Mary Hazeltine

A Family History of Bridging Cultures

Supporter.Mary Hazeltine2As a young child, Mary Hazeltine lived in Chengdu when Nanking University relocated to western China during the years of Japanese occupation. Despite wartime conditions, her father, William P. Fenn, saw opportunities for his students. “The picture of China that Allied soldiers got was limited,” she said during a recent interview. “So students at the Christian universities were a kind of bridge between the two cultures. My father said it was a chance for them to present a picture of China that was understandable to outsiders and to create a positive image.”

Mrs. Hazeltine’s family has its own history of bridging cultures. Her grandfather, Courtenay Fenn, was a Presbyterian missionary who wrote Fenn’s 500 Characters, an early Chinese-English dictionary. Her father began teaching in China in 1923 and became the United Board’s director in China in 1942; he spent nearly three decades working for the United Board, including 19 years as its general secretary. She and her husband, Barrett, have held teaching positions in Botswana, Malawi, and Zambia, and today, many years after her family left China in 1947, she still feels “a certain comfort level” when she travels to mainland China and Taiwan.

Dr. Fenn died in 1993, but Mrs. Hazeltine finds there are still “very strong cords” between his work and the United Board’s current programs. “He recognized a need to build Christian-based leaders in countries around the rim of Asia,” she said, leaders who understood “the importance of service to their community, their university, and their country.”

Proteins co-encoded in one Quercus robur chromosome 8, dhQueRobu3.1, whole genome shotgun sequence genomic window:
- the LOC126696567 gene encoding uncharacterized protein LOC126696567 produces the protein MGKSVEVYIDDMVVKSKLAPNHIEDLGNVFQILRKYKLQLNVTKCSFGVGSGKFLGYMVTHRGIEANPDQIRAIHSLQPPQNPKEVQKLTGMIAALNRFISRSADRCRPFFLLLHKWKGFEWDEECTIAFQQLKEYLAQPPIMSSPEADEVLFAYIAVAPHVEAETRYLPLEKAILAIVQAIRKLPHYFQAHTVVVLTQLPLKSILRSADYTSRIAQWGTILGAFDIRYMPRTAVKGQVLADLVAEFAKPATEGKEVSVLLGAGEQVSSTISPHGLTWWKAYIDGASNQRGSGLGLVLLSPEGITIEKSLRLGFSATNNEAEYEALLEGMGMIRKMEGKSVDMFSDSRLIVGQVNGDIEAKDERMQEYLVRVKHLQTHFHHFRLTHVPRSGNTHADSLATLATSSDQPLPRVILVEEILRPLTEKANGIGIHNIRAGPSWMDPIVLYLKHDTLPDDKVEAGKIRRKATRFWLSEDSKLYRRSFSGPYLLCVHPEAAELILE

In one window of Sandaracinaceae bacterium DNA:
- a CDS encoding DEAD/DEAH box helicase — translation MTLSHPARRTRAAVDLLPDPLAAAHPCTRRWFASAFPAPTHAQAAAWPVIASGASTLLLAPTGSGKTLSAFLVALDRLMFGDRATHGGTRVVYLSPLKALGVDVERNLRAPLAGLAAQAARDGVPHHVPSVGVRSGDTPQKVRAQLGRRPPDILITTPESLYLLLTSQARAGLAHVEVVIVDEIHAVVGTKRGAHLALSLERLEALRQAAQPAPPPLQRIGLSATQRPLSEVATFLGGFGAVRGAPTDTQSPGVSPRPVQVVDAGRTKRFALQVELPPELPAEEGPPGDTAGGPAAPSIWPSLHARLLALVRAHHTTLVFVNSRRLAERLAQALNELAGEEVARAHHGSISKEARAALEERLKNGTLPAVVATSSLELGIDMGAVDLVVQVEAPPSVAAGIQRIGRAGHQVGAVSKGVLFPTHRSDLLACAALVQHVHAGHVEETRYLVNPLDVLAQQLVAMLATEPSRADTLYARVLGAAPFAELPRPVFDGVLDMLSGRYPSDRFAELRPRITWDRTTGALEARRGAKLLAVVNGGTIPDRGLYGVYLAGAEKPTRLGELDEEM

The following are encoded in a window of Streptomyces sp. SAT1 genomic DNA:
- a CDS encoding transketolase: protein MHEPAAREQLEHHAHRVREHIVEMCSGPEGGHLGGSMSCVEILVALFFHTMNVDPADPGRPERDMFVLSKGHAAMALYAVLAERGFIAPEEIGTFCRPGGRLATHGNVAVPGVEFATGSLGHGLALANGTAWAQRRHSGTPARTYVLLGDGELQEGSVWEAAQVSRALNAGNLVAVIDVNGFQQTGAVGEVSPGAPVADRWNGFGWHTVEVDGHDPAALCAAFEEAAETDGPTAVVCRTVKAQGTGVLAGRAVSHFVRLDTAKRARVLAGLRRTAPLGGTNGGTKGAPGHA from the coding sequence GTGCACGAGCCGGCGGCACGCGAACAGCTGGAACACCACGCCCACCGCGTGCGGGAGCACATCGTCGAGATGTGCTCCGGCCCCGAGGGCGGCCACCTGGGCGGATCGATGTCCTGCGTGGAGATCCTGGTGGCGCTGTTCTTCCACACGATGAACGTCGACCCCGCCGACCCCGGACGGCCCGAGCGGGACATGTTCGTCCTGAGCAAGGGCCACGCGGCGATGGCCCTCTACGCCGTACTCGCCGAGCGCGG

He also practiced his belief that “quality education needs quality faculty” in his work as an educator and administrator. “He felt the United Board could make such a contribution by strengthening faculty,” she recalled. “Maybe someone is teaching with a bachelor’s degree but could be more effective with a higher degree, or would benefit from a better understanding of what it takes to do research.” Creating fellowship opportunities for young faculty members to go abroad and earn advanced degrees has a ripple effect as well – colleagues at the host institution learn from the fellows and, ultimately, new knowledge and skills are brought back to the classrooms of the fellows’ home campuses.

Mrs. Hazeltine occasionally looks through her father’s correspondence to refresh her memories of the family’s years in China, but one of her convictions needs no reminder: “Through people-to-people contact, change begins.”

The United Board is grateful to Mary and Barrett Hazeltine for sharing their memories of Dr. Fenn and for their longtime support of the United Board.

(First published in Horizons in April 2013)